ten great guns, the artillery of the law, which, perpetually fire upon the
wounded spirit till it knows not what it is, nor what it does. My friend, has
this Thundering Legion ever come to your house? Jericho
Have they ever taken up their quarters in your heart? For, rest assured, these are some of the "things that accompany Salvation." What I have said is no allegory to those who have been converted, but it may be a mystery to those who know not the Lord. Understand, then, that the first work of God the Spirit in the soul is a terrible work. Before a man can be truly converted, he must suffer great agony of spirit; all our self-righteousness must be laid level with the ground, and trampled like the miry streets. Our carnal hopes must, every one of them, be cut in pieces, and our refuges of lies must be swept away with the hail of God's anger. The law of God will appear terrible to the sinner when he is first convinced of sin.
"What have I done?" he will say. Or rather, "What have I undone? I have undone myself." See him when God the Spirit has first convinced him of sin; you would think him mad; he is thought to be mad by his worldly companions. He weeps day and night, tears become his meat and his drink; he can scarcely sleep for the dreams of hell, and when he wakes he thinks he feels it already. "Oh, the wrath to come, the wrath to come, the wrath to come!" that seems to be ever pressing on his heart. He is like John Bunyan's pilgrim, he has a heavy burden on his back, and he knows not how to get rid of it, he wrings his hands and cries "What shall I do? I am undone.
I have rebelled against God, and God is angry with me." Ah, I tell you this Thundering Legion is a terrible thing indeed. God be praised, when once they go out of the heart there is some joy; but whilst they are billited in the conscience of man, I defy him to eat or drink with any mirth or joy. The poor town of
with black all the time these rough soldiers are there. Hideous threatenings
and doleful forebodings are the sinner's only company in such a case. He seeks
to find a little hope and comfort in his own doings; down comes the hammer of
the Law, and breaks all his doings to pieces. Mansoul
He thinks, well he will rest on the couch of Indifference and Sloth; forth comes the Law, ties him to the halberts, takes its ten-thonged whip and begins to lay on to him with all his might till his heart bleeds again. Then comes Conscience with its brine, and washes him all over; and he is exceedingly tormented, for even his bed is become a bed of spikes and thorns. This Thundering Legion always precedes Salvation. More or less of terrors every man must feel before he is converted. Some have less, some have more; but there must be some measure of this terrible law work in the soul, or else Salvation is not come to a man's house.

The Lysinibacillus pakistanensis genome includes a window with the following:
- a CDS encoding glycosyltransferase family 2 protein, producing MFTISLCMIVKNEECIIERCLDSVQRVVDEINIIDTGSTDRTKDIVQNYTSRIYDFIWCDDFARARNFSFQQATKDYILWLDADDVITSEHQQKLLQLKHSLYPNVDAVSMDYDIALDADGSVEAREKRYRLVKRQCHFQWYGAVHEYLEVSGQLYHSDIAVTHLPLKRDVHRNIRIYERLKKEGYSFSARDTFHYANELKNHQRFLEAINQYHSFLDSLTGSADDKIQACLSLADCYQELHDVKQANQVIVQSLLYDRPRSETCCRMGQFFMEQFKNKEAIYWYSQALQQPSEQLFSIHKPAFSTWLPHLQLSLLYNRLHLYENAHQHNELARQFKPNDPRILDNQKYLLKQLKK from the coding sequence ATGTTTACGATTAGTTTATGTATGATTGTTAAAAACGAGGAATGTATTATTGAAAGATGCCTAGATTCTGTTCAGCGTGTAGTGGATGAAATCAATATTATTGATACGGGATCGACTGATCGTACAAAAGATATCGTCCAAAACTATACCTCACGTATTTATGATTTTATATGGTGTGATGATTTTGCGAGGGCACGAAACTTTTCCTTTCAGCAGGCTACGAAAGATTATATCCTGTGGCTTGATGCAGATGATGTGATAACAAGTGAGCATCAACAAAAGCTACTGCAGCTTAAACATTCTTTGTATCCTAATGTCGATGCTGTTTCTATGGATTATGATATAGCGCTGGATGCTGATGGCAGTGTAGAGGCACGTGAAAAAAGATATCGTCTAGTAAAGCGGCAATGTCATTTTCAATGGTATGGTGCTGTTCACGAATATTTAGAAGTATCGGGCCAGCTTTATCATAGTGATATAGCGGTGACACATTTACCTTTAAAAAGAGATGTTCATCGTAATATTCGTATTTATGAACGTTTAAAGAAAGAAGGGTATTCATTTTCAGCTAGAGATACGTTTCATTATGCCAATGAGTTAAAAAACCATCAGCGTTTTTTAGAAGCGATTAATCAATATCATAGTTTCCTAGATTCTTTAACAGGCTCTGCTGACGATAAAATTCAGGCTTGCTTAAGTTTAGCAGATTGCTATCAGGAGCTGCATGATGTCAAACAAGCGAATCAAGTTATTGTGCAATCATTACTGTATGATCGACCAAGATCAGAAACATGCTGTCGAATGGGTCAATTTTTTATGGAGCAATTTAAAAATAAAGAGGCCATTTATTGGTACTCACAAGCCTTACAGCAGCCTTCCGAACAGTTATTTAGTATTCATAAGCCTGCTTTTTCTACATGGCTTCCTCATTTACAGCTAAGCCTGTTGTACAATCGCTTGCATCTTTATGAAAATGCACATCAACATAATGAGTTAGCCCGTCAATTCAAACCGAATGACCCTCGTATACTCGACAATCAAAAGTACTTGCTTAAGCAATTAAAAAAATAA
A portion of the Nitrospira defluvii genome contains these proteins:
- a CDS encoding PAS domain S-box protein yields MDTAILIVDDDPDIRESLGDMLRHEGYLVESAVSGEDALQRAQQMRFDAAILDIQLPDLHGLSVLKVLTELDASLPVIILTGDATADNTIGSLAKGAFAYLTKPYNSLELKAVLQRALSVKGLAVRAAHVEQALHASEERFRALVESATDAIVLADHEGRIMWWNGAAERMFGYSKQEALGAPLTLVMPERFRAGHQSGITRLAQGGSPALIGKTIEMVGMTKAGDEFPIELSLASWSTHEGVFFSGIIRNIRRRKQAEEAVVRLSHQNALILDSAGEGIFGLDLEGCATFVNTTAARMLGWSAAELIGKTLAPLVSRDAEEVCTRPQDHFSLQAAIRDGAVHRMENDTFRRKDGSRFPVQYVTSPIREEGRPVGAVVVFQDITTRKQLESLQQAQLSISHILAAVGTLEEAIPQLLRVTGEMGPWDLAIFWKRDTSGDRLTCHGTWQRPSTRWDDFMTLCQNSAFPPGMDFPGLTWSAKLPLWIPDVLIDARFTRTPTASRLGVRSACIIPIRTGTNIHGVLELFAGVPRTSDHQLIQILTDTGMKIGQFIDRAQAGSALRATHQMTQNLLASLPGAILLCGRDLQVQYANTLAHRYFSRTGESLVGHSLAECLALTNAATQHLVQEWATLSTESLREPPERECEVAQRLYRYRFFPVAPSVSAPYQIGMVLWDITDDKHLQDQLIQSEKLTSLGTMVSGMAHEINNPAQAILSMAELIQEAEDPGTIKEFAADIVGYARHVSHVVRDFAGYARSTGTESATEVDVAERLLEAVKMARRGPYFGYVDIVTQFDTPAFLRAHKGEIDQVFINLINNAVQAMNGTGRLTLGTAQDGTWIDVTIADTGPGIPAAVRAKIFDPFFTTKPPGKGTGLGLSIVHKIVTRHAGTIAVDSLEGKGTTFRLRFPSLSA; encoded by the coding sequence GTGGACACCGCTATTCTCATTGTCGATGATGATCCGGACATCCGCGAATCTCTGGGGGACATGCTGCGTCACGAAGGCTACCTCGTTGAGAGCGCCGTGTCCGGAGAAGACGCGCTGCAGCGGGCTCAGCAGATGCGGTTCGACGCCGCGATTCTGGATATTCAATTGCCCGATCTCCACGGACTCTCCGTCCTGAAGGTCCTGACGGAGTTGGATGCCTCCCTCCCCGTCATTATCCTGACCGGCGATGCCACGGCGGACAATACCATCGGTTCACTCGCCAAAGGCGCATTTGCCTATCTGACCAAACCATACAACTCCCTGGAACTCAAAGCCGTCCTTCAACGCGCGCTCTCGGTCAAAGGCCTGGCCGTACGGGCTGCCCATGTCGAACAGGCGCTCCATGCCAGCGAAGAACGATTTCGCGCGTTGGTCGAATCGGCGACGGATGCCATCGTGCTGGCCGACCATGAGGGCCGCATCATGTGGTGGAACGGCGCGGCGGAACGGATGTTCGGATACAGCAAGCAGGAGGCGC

Oh, Thundering Legion, ye are gone; we hear their trumpets and the dying echoes still appall us. We can remember, brethren, those terrible days when they were in our house and in our heart. They are gone. What see we in the rear of them? Close in the rear there follows a broken heart. Look at it; do not despise it, God never despises it, do not thou. "A broken and a contrite heart O God thou wilt not despise." I see how this poor broken heart is broken; it is rent to its very eye and center; it is bathed in tears; it is overwhelmed with suffering. See its humility; it never talks about boasting now. Mark its repentance, the sins it loved before it hates now; it speaks not about self-salvation. Hear it, as the broken heart speaks out its broken language.
Hear it—"Lord have mercy upon me a sinner!" Do not fear to come and look at this broken heart; how sweetly is it perfumed! The sacred smell of a sacrifice which God approves rises from it. Hear it, as again it speaks—"Lord, save, or I perish." See this poor broken heart when it is in the world and at its business; it interrupts its business with ejaculations like these—"Oh that—Ah, ah—would that!" And when it can get alone, it pours out its heart before God, and cries,
Unclean, unclean, and full of sin
From first to last, O Lord I've been;
Deceitful is my heart.
Oh wash my soul in Jesus' blood; forgive me all my guilt, and I will be thy servant for ever and ever.
Dear hearers, has this broken heart ever come to your house? Rest assured I am speaking God's own truth, that admits of no dispute—unless this broken heart has come within your bosom you cannot be made partakers of Christ. The heart must first be pounded in the mortar of conviction, and beaten in pieces with the pestle of the law, or else it never can receive the grace of the Comforter in all its plenitude. Are you broken-hearted to-day? Are you sorrowful at this very hour? Be of good cheer, Salvation is not far behind. When there is once a broken heart there is mercy very near. The broken heart is the prelude of healing. He that kills will make whole; he that woundeth will bind up; he that smote will cure. God is looking on thee with love, and will have mercy upon thee.